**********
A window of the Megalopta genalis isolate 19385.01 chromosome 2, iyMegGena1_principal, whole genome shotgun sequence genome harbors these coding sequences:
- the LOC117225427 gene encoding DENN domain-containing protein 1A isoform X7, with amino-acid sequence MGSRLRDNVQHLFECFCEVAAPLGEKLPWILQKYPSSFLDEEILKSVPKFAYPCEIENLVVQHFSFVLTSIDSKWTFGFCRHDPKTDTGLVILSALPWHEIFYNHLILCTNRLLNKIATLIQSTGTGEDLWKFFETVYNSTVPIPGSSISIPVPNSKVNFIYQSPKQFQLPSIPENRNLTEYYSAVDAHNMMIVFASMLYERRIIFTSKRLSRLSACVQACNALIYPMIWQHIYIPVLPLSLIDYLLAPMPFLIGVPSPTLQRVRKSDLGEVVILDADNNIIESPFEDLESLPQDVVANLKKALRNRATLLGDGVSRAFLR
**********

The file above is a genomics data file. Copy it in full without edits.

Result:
A window of the Megalopta genalis isolate 19385.01 chromosome 2, iyMegGena1_principal, whole genome shotgun sequence genome harbors these coding sequences:
- the LOC117225427 gene encoding DENN domain-containing protein 1A isoform X7, with amino-acid sequence MGSRLRDNVQHLFECFCEVAAPLGEKLPWILQKYPSSFLDEEILKSVPKFAYPCEIENLVVQHFSFVLTSIDSKWTFGFCRHDPKTDTGLVILSALPWHEIFYNHLILCTNRLLNKIATLIQSTGTGEDLWKFFETVYNSTVPIPGSSISIPVPNSKVNFIYQSPKQFQLPSIPENRNLTEYYSAVDAHNMMIVFASMLYERRIIFTSKRLSRLSACVQACNALIYPMIWQHIYIPVLPLSLIDYLLAPMPFLIGVPSPTLQRVRKSDLGEVVILDADNNIIESPFEDLESLPQDVVANLKKALRNRATLLGDGVSRAFLR